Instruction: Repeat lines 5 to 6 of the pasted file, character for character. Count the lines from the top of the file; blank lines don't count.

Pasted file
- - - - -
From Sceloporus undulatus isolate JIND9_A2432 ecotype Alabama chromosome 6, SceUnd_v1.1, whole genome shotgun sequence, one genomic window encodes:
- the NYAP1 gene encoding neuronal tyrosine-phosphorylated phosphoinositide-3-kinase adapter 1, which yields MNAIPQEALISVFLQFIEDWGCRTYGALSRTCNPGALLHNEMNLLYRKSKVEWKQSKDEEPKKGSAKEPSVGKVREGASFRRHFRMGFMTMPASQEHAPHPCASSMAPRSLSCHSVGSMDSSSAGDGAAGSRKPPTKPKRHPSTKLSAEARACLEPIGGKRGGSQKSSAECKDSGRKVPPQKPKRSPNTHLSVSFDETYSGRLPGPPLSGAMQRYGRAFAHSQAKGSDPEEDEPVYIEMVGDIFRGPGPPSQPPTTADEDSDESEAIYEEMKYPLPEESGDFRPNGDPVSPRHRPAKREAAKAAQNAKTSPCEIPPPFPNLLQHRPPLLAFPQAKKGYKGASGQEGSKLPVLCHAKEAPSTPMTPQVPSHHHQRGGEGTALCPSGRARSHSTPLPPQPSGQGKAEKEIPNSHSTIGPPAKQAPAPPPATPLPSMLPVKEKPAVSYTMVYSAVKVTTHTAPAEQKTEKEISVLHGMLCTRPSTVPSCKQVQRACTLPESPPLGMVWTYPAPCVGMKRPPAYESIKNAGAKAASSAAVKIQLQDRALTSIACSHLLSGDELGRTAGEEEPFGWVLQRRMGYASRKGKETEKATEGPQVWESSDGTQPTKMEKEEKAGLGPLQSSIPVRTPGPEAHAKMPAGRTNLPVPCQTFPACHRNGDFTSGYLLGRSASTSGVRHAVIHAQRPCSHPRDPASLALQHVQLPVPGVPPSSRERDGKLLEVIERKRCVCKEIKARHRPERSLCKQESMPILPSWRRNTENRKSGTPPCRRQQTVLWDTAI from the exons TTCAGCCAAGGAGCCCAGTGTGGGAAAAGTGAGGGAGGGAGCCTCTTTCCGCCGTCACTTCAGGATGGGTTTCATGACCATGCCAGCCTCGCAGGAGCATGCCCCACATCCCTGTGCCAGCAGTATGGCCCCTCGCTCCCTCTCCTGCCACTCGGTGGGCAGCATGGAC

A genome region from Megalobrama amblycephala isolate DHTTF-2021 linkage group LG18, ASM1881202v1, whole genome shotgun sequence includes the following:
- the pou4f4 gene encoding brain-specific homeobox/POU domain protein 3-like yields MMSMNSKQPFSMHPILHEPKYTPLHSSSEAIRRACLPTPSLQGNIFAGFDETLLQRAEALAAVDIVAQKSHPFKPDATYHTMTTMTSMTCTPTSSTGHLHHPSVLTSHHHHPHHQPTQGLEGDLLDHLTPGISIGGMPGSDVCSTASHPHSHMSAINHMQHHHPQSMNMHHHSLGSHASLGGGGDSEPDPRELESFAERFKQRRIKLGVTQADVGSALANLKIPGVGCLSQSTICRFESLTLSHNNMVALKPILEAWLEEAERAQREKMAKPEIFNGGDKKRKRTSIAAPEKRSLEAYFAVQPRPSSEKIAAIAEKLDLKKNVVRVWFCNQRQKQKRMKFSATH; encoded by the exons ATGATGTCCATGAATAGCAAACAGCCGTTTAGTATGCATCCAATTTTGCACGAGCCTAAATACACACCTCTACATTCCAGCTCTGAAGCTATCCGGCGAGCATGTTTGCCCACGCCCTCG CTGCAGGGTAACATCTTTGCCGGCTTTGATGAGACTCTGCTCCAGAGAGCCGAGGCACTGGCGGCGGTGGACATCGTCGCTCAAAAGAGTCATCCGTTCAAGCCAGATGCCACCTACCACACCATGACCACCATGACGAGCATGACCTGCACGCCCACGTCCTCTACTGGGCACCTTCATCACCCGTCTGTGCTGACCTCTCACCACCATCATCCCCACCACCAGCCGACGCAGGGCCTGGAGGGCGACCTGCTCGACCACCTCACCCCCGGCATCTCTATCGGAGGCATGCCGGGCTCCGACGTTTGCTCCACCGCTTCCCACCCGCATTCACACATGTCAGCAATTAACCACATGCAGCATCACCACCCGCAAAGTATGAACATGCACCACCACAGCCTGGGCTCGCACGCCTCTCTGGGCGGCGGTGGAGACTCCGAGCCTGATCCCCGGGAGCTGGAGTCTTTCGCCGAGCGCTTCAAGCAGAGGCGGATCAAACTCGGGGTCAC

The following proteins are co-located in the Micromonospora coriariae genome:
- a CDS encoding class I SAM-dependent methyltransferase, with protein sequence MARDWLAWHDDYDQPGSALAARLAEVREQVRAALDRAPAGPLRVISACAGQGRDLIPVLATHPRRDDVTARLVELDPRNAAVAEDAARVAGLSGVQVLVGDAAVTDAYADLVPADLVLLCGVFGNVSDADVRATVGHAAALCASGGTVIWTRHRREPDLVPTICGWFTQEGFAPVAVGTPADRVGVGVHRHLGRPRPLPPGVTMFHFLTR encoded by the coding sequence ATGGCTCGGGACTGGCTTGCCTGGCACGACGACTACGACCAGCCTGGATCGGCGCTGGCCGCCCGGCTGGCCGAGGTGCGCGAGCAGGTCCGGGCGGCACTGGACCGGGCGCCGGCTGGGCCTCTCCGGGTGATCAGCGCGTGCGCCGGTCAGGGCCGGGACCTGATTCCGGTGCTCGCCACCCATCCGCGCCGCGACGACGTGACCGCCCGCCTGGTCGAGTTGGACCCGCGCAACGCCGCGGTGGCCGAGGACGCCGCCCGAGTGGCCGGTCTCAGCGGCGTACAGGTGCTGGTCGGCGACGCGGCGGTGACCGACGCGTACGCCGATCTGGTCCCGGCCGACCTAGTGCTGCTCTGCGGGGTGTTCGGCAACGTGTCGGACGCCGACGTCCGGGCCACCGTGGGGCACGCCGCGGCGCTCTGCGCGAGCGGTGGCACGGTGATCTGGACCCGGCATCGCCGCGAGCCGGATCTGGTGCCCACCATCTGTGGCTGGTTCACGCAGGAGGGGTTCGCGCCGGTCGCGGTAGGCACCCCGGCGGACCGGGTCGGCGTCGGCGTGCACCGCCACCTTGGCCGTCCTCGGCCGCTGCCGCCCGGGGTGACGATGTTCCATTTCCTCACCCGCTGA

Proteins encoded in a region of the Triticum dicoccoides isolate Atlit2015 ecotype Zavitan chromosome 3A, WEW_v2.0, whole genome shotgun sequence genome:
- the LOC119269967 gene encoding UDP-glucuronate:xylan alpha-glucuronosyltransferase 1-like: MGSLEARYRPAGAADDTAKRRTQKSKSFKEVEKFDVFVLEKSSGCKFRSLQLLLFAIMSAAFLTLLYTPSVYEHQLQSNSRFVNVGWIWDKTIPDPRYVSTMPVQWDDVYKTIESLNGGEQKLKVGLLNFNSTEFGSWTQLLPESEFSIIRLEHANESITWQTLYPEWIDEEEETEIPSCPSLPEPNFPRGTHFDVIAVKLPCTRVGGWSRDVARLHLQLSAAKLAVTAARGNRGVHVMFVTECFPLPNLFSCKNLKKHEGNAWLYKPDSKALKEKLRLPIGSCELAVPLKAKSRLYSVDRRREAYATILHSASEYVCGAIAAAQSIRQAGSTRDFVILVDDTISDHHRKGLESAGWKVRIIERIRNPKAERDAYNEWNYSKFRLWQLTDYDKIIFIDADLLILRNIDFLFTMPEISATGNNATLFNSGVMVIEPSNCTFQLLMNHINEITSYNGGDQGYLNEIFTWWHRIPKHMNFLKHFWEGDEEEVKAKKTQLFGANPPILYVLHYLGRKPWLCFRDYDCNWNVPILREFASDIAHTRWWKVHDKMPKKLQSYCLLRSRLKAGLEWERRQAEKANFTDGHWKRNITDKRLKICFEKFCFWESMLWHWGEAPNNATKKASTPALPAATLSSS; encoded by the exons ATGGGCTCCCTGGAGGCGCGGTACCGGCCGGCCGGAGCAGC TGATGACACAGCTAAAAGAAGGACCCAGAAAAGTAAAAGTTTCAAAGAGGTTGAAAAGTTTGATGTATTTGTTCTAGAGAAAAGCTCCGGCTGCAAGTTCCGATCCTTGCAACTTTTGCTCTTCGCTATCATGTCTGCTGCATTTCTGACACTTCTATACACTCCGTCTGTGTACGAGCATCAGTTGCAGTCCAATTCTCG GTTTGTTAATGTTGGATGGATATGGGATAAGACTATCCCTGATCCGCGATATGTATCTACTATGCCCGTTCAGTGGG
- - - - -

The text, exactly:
The following proteins are co-located in the Micromonospora coriariae genome:
- a CDS encoding class I SAM-dependent methyltransferase, with protein sequence MARDWLAWHDDYDQPGSALAARLAEVREQVRAALDRAPAGPLRVISACAGQGRDLIPVLATHPRRDDVTARLVELDPRNAAVAEDAARVAGLSGVQVLVGDAAVTDAYADLVPADLVLLCGVFGNVSDADVRATVGHAAALCASGGTVIWTRHRREPDLVPTICGWFTQEGFAPVAVGTPADRVGVGVHRHLGRPRPLPPGVTMFHFLTR encoded by the coding sequence ATGGCTCGGGACTGGCTTGCCTGGCACGACGACTACGACCAGCCTGGATCGGCGCTGGCCGCCCGGCTGGCCGAGGTGCGCGAGCAGGTCCGGGCGGCACTGGACCGGGCGCCGGCTGGGCCTCTCCGGGTGATCAGCGCGTGCGCCGGTCAGGGCCGGGACCTGATTCCGGTGCTCGCCACCCATCCGCGCCGCGACGACGTGACCGCCCGCCTGGTCGAGTTGGACCCGCGCAACGCCGCGGTGGCCGAGGACGCCGCCCGAGTGGCCGGTCTCAGCGGCGTACAGGTGCTGGTCGGCGACGCGGCGGTGACCGACGCGTACGCCGATCTGGTCCCGGCCGACCTAGTGCTGCTCTGCGGGGTGTTCGGCAACGTGTCGGACGCCGACGTCCGGGCCACCGTGGGGCACGCCGCGGCGCTCTGCGCGAGCGGTGGCACGGTGATCTGGACCCGGCATCGCCGCGAGCCGGATCTGGTGCCCACCATCTGTGGCTGGTTCACGCAGGAGGGGTTCGCGCCGGTCGCGGTAGGCACCCCGGCGGACCGGGTCGGCGTCGGCGTGCACCGCCACCTTGGCCGTCCTCGGCCGCTGCCGCCCGGGGTGACGATGTTCCATTTCCTCACCCGCTGA